The Dangerous Business of Journalism

As information warfare becomes a hotter topic, journalists have become bigger targets for repression and even assassination, a troubling trend that is spreading across the globe, reports veteran war correspondent Don North.

November 7, 2017

By Don North

Amid a surge in violence against journalists, two Paris-based press-freedom organizations have launched a project aimed at securing information collected by endangered journalists and continuing their work if they are imprisoned or killed.

A map produced by Reporters Without Borders, charting by color the greatest danger zones for press freedoms.

The Forbidden Stories project is the brainchild of Reporters Without Borders (RSF) and Freedom Voices Network as a counter-strike against repressive regimes and other powerful forces that engage in intimidation of independent journalists.

The project is a response to a global surge in violence against journalists, with 42 reporters killed this year and another 183 journalists in prison. More than 800 journalists have been killed in connection with their work in the past ten years.

“This project will send a very clear message to oppressive governments that if they touch a journalist anywhere in the world, many others will be ready to support and follow up their story,” said Can Dundar, a Turkish journalist supporting Forbidden Stories.

“The goal of this initiative is to use journalism to defend journalism and to guarantee access to freely and independently reported information,” said Christophe Deloire, secretary general of RSF. “Through Forbidden Voices, we send a strong message to press freedom’s predators throughout the world.”

Under the project, journalists who feel threatened will be able to use encrypted communications to protect sensitive information and put their ongoing investigations in a safe place. Their stories will be secured and not published without their agreement. However, if something happens to them, Forbidden Stories will be in a position to finish their investigative stories in accordance with the journalists’ instructions and to disseminate the information widely thanks to a network of media committed to defend the freedom to inform. In other words, the Forbidden Stories project seeks to ensure that  reporters’ work will survive even if they do not.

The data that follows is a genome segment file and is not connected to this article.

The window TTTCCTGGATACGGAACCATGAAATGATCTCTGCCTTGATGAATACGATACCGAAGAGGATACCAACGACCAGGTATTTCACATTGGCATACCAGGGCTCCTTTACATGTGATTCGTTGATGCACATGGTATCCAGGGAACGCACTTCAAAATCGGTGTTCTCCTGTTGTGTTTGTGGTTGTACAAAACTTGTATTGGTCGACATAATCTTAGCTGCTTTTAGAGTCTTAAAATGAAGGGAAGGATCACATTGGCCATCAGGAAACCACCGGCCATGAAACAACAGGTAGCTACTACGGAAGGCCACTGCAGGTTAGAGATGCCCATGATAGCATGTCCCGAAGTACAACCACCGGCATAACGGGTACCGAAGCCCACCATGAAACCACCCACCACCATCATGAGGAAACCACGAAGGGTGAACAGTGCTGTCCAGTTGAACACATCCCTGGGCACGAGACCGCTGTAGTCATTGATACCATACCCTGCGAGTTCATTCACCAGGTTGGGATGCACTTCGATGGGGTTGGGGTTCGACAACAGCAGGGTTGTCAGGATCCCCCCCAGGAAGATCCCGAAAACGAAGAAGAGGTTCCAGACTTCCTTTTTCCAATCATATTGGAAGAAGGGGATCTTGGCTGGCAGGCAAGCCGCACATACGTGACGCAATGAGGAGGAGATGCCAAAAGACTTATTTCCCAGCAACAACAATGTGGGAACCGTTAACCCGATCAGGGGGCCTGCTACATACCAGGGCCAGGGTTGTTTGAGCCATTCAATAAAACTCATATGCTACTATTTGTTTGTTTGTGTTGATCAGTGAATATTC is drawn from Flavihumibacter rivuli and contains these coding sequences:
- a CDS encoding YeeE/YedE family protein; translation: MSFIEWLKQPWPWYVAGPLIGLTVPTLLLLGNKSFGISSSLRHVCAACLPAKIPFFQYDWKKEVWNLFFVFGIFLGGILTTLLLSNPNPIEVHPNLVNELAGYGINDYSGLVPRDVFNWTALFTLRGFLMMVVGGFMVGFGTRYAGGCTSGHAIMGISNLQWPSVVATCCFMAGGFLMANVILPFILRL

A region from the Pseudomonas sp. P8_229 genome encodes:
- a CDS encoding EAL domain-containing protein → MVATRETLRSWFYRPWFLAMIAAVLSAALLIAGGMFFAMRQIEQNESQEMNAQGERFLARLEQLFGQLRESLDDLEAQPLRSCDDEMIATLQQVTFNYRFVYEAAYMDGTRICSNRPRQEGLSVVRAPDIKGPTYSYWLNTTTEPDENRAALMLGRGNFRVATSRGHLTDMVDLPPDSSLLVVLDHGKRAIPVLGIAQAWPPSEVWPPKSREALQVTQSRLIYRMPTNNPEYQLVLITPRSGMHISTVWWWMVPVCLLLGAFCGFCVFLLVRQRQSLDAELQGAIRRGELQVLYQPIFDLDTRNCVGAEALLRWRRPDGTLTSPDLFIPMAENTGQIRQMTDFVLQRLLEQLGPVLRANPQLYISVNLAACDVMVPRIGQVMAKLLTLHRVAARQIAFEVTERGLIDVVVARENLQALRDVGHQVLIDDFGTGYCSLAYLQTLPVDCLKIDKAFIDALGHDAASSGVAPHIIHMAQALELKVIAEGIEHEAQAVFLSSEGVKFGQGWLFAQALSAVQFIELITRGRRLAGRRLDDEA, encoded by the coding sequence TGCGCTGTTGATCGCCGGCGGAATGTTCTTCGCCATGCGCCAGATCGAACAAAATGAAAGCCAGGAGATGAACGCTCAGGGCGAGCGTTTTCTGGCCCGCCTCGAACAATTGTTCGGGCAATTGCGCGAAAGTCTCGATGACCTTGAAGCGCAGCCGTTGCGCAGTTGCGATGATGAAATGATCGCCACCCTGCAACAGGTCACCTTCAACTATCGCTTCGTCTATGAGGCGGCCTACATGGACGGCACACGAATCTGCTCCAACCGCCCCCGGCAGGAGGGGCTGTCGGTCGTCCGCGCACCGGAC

Simultaneous to the launch of Forbidden Stories last week was the release of the “2017 Global Impunity Index” by the Committee to Protect Journalists, calculating the unsolved murders of journalists over the past decade. This year, new murders occurred in half the 12 countries on the index. Somalia leads the index list, which also includes Iraq, Syria, the Philippines, South Sudan, Mexico, Pakistan, Brazil, Russia, Bangladesh, Nigeria and India.

Mexican Cases

In the Americas, Mexico has become an exceptionally dangerous place for journalists, with 11 murdered in 2017. Forbidden Stories has taken a particular interest in the work of three Mexican journalists — Cecillio Pineda, Miroslava Breach, and Javier Valdez — who were killed while doing investigative reporting on drug cartels.

Investigations of drug cartels often cross paths with powerful politicians. For instance, Cecillio Pineda was murdered on March 2 after drawing attention to a friendship between the head of a criminal gang and a local legislator.

Miroslava Breach was murdered on March 23 after publishing the names of municipal election candidates who were secretly backed by drug traffickers. Her newspaper also was closed down.